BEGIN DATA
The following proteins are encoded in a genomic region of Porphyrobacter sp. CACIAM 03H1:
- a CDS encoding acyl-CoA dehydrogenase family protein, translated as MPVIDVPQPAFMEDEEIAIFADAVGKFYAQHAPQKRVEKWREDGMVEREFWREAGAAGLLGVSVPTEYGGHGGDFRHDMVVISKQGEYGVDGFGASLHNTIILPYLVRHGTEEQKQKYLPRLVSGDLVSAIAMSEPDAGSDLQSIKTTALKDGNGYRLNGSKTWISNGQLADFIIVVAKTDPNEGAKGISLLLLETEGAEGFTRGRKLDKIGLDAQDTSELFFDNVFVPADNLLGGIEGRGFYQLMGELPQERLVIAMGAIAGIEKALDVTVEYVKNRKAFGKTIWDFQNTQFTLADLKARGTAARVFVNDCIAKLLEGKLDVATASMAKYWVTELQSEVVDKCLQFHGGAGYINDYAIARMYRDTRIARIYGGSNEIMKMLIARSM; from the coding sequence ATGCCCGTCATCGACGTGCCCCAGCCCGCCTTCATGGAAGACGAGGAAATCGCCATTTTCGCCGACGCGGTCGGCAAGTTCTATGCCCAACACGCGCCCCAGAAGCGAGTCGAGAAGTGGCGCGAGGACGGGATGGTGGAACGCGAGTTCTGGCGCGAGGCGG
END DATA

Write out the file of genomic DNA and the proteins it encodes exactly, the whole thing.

The following proteins are encoded in a genomic region of Porphyrobacter sp. CACIAM 03H1:
- a CDS encoding acyl-CoA dehydrogenase family protein, translated as MPVIDVPQPAFMEDEEIAIFADAVGKFYAQHAPQKRVEKWREDGMVEREFWREAGAAGLLGVSVPTEYGGHGGDFRHDMVVISKQGEYGVDGFGASLHNTIILPYLVRHGTEEQKQKYLPRLVSGDLVSAIAMSEPDAGSDLQSIKTTALKDGNGYRLNGSKTWISNGQLADFIIVVAKTDPNEGAKGISLLLLETEGAEGFTRGRKLDKIGLDAQDTSELFFDNVFVPADNLLGGIEGRGFYQLMGELPQERLVIAMGAIAGIEKALDVTVEYVKNRKAFGKTIWDFQNTQFTLADLKARGTAARVFVNDCIAKLLEGKLDVATASMAKYWVTELQSEVVDKCLQFHGGAGYINDYAIARMYRDTRIARIYGGSNEIMKMLIARSM; from the coding sequence ATGCCCGTCATCGACGTGCCCCAGCCCGCCTTCATGGAAGACGAGGAAATCGCCATTTTCGCCGACGCGGTCGGCAAGTTCTATGCCCAACACGCGCCCCAGAAGCGAGTCGAGAAGTGGCGCGAGGACGGGATGGTGGAACGCGAGTTCTGGCGCGAGGCGG